No permission necessary

  • Marijuana possession is illegal
  • Marihuana Medical Access Regulations effective July 30, 2001
  • Two categories of eligibility
    • Specific debilitating illness – declaration from medical practitioner
    • Other conditions – medical declaration from treating physician + specialist assessment
  • May possess/obtain govt. marijuana, grow it or have it grown
united states
  • Almost 1/3 of USA allows marijuana for ‘medical’ purposes
  • 16 states + District of Columbia
  • State requirements vary
    • Most states require residency for issuance of permission
    • Most states allow cultivation of some plants
medical marijuana trends in usa by state
Medical Marijuana Trends in USABy State
  • 1996 - California
  • 1998 – Alaska, Oregon & Washington
  • 1999 – Maine
  • 2000 – Colorado, Hawaii & Nevada
  • 2004 – Montana & Vermont
  • 2006 – Rhode Island
  • 2007 – New Mexico
  • 2008 – Michigan
  • 2010 – Arizona, DC & New Jersey
  • 2011 – Delaware
medical marijuana in other states
Medical MarijuanaIn Other States
  • Arizona (2010) – 5000 + cards
  • Michigan (2008)* –
    • 111,451 original/renewal applications since April 6, 2009
    • 63,375 patients registered / 12,090 applications denied
          • * Data provided by Michigan Traffic Safety Resource Prosecutor, Ken Stecker
another physicians group offers
Another ‘physicians group’ offers
  • “lowest price for marijuana evaluations!”
  • “getting a medical marijuana card could … solve your problems. If you are sick … (of) expensive prescription medications, only to find out that your symptoms are not getting better, a medical marijuana card should be something you should consider.”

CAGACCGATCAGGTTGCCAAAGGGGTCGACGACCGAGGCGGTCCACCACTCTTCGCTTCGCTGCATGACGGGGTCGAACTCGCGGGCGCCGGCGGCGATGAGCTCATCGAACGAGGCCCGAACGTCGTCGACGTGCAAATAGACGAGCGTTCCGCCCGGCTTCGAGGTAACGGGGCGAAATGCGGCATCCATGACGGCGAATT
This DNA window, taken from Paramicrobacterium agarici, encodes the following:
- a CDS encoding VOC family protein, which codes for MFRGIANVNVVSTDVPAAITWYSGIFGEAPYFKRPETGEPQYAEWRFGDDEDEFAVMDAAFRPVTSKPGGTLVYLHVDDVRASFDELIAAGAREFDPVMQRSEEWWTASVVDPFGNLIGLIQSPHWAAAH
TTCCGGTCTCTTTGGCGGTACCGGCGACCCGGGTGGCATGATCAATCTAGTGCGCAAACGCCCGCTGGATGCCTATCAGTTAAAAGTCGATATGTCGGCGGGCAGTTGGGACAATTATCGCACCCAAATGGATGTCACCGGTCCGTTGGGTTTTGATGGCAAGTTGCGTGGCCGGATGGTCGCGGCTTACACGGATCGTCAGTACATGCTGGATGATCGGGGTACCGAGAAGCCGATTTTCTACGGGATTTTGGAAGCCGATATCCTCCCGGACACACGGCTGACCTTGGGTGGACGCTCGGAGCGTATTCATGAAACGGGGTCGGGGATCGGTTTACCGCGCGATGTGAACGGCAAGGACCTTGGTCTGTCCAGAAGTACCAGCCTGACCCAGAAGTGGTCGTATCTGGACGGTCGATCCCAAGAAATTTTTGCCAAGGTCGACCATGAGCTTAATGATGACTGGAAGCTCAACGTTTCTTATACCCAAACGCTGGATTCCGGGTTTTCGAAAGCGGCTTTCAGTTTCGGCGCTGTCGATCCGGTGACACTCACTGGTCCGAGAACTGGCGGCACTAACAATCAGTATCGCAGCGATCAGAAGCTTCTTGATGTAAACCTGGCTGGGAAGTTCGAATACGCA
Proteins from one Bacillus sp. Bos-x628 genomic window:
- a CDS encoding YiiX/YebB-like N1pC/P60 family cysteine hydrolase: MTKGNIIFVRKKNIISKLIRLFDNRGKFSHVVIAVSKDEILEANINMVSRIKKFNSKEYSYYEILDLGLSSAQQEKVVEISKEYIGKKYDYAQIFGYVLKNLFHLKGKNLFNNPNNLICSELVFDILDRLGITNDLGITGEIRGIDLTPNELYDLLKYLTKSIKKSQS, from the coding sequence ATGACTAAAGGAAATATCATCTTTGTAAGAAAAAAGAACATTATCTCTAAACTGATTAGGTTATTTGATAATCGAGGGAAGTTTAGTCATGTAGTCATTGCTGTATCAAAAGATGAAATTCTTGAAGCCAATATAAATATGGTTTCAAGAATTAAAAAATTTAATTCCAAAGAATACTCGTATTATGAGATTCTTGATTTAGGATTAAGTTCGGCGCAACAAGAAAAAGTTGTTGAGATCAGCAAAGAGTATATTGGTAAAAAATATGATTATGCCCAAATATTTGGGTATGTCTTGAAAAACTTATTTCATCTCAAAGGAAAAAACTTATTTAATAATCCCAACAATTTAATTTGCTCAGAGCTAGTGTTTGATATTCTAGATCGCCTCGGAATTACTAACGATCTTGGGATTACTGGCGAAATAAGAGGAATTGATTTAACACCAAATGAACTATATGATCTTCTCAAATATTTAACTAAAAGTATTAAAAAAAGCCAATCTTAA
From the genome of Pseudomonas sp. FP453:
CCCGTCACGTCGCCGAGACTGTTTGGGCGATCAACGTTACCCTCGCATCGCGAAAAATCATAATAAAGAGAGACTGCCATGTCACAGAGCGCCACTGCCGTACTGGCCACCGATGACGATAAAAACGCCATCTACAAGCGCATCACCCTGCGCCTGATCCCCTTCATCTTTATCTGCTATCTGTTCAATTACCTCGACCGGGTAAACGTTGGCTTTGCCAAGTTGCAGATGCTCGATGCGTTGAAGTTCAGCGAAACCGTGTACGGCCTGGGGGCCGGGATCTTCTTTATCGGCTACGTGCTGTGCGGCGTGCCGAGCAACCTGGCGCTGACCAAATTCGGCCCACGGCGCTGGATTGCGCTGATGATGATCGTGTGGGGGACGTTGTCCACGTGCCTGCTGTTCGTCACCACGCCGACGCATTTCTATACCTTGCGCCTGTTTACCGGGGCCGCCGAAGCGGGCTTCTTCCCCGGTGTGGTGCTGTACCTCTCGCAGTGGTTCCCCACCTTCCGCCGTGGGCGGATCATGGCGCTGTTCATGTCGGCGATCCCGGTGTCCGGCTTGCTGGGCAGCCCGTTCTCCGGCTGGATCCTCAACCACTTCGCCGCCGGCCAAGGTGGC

• “ A card for medical marijuana may give you a rejuvenated sense of hope to combat any medical symptoms that may bother you.”
  • “any type of chronic pain, sleep problems, anxiety, depression, cancer, HIV, IBS, menstrual cramps”
  • “ADD, ADHD, Migraines, fibromyalgia, cachexia, and many more!”
medical marijuana cards
Medical Marijuana Cards
  • Colorado (2000)* – 20,000 issued by 2011 (backlog of 50,000)
    • 70% obtained by men, most aged 25 to 34
    • 3% cancer patients
    • 1% HIV patients
    • 90% ‘chronic severe pain’
    • 800 doctors have signed for mj cards but 75% of cards come from only 15 physicians (5 of whom have disciplinary actions)
    • “Either our state is experiencing an epidemic of pain in youthful males or Amendment 20 is being exploited, making a mockery of responsible medicine.”
          • “Medical Marijuana – a Prescription for Trouble?” by Doris Gunderson, MD. Medical Director of Colorado Physician’s Health Program (published in May 2011 newsletter of Missouri Physicians Health Program”
medical marijuana in montana